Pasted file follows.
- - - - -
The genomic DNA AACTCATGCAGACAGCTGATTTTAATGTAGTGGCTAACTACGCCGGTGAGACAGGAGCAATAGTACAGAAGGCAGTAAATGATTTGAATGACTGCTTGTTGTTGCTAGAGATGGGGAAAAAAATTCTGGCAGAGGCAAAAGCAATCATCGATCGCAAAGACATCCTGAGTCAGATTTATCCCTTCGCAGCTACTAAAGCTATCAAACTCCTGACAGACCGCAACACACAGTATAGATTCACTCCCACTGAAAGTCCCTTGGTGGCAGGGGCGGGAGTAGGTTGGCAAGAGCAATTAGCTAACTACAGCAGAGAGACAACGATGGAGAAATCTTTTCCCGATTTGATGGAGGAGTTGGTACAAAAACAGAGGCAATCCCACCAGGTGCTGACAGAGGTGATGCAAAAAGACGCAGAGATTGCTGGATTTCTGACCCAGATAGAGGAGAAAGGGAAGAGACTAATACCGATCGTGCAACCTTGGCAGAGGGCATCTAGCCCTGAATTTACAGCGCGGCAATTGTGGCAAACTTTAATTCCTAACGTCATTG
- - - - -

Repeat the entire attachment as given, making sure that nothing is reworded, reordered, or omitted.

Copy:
The genomic DNA AACTCATGCAGACAGCTGATTTTAATGTAGTGGCTAACTACGCCGGTGAGACAGGAGCAATAGTACAGAAGGCAGTAAATGATTTGAATGACTGCTTGTTGTTGCTAGAGATGGGGAAAAAAATTCTGGCAGAGGCAAAAGCAATCATCGATCGCAAAGACATCCTGAGTCAGATTTATCCCTTCGCAGCTACTAAAGCTATCAAACTCCTGACAGACCGCAACACACAGTATAGATTCACTCCCACTGAAAGTCCCTTGGTGGCAGGGGCGGGAGTAGGTTGGCAAGAGCAATTAGCTAACTACAGCAGAGAGACAACGATGGAGAAATCTTTTCCCGATTTGATGGAGGAGTTGGTACAAAAACAGAGGCAATCCCACCAGGTGCTGACAGAGGTGATGCAAAAAGACGCAGAGATTGCTGGATTTCTGACCCAGATAGAGGAGAAAGGGAAGAGACTAATACCGATCGTGCAACCTTGGCAGAGGGCATCTAGCCCTGAATTTACAGCGCGGCAATTGTGGCAAACTTTAATTCCTAACGTCATTG